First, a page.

Can certain medications cause tics?

Tics are sudden, rapid, recurrent, nonrhythmic motor movements or vocalizations. They can include simple movements like eye blinking, facial grimacing, or shoulder shrugging. More complex tics include touching objects, hopping, twirling, or repeating words or phrases. Tics often first appear in childhood between the ages of 5 and 7 and occur more often in boys than girls.

What Causes Tics?

Tics are believed to be caused by abnormalities in the brain circuits that control motor function, specifically in the basal ganglia. The exact mechanisms are not fully understood, but there appears to be hyperactivity and alterations in the dopamine pathways in the brain that result in the uncontrolled motor and vocal tics.

In many cases, the cause is unknown. However, tics can sometimes be triggered or exacerbated by:

  • Stress or anxiety
  • Fatigue
  • Illness
  • Excitement
  • Certain medications

Tic Disorders

There are several neurological disorders characterized by tics:

  • Transient tic disorder – tics last less than one year
  • Chronic motor tic disorder – motor tics only lasting more than one year
  • Chronic vocal tic disorder – vocal tics only lasting more than one year
  • Tourette syndrome – both motor and vocal tics lasting more than one year

Tourette syndrome is the most well known and severe of the tic disorders. It begins in childhood and often improves by adulthood. Along with frequent motor and vocal tics, people with Tourette syndrome may also have behavioral problems like ADHD or OCD.

Can Medications Cause Tics?

In some cases, yes, certain medications can cause tics or worsen existing tics in people prone to tic disorders. However, it is also possible that the underlying condition being treated, rather than the medication itself, is contributing to tics.

Stimulants for ADHD

Stimulants like methylphenidate (Ritalin) and amphetamines (Adderall) are commonly prescribed for conditions like ADHD and narcolepsy. There are some reports that stimulants can trigger the onset or exacerbate tics, particularly in high doses.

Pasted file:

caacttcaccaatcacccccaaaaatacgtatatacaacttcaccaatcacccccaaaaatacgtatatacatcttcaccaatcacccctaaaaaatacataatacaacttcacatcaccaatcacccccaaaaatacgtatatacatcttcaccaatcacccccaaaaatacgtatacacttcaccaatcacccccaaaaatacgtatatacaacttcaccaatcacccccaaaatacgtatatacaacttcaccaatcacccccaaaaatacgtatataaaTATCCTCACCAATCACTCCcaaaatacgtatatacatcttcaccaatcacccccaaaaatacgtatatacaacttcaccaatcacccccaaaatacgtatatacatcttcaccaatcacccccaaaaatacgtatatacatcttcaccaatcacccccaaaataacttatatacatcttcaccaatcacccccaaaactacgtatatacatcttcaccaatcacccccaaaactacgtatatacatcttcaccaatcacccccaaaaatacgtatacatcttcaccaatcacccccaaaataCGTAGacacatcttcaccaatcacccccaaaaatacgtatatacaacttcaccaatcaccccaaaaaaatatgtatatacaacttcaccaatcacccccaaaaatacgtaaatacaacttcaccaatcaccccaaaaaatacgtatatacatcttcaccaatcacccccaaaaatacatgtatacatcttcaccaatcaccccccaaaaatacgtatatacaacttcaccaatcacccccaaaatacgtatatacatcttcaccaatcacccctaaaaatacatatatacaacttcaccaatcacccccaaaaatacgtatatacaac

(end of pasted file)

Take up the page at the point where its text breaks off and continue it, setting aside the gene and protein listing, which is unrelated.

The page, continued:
However, studies show mixed results. Some demonstrate a worsening of tics in a subset of patients taking stimulants, while others show improvement or no change in tics with stimulant therapy. More research is needed, but it appears the development or worsening of tics in patients taking stimulants is uncommon.


Antidepressants, like SSRIs and tricyclics, are sometimes associated with new onset tics or worsening of existing tics. However, this side effect appears to be very rare.

In fact, SSRIs like fluoxetine (Prozac) are considered first line treatment options for tic disorders. So for most patients, antidepressants do not appear to cause tics or make them worse. But individual responses can vary.


First generation antihistamines like diphenhydramine (Benadryl) have been associated with triggering tics. Newer second generation antihistamines like loratadine (Claritin) do not appear to have this effect.

The mechanism by which antihistamines induce tics is unknown. It may be related to their anticholinergic properties. Use of first generation antihistamines should be avoided in patients with tic disorders.


Use of cocaine can cause new onset of transient tics or severely exacerbate existing tics. Cocaine is thought to provoke tics by altering dopamine pathways in the brain that control motor function. Tics induced by cocaine use are temporary and should resolve after the drug is out of the person’s system.

Medications for Parkinson’s Disease

Levodopa and dopamine agonists used to treat Parkinson’s disease have been associated with new onset tics or worsening of tics in some patients. Examples include pramipexole (Mirapex), ropinirole (Requip), bromocriptine (Parlodel), pergolide (Permax).

It is thought these medications overstimulate dopamine receptors, which exacerbates tics in susceptible individuals. However, this side effect is considered rare. For most patients, the benefits of these drugs outweigh the risks.

Other Medications

A few other medications have been occasionally linked to tics, like:

  • Chloral hydrate (sedative)
  • Metoclopramide (Reglan) – antinausea drug
  • Lamotrigine (Lamictal) – seizure/bipolar disorder drug
  • Olanzapine (Zyprexa) – antipsychotic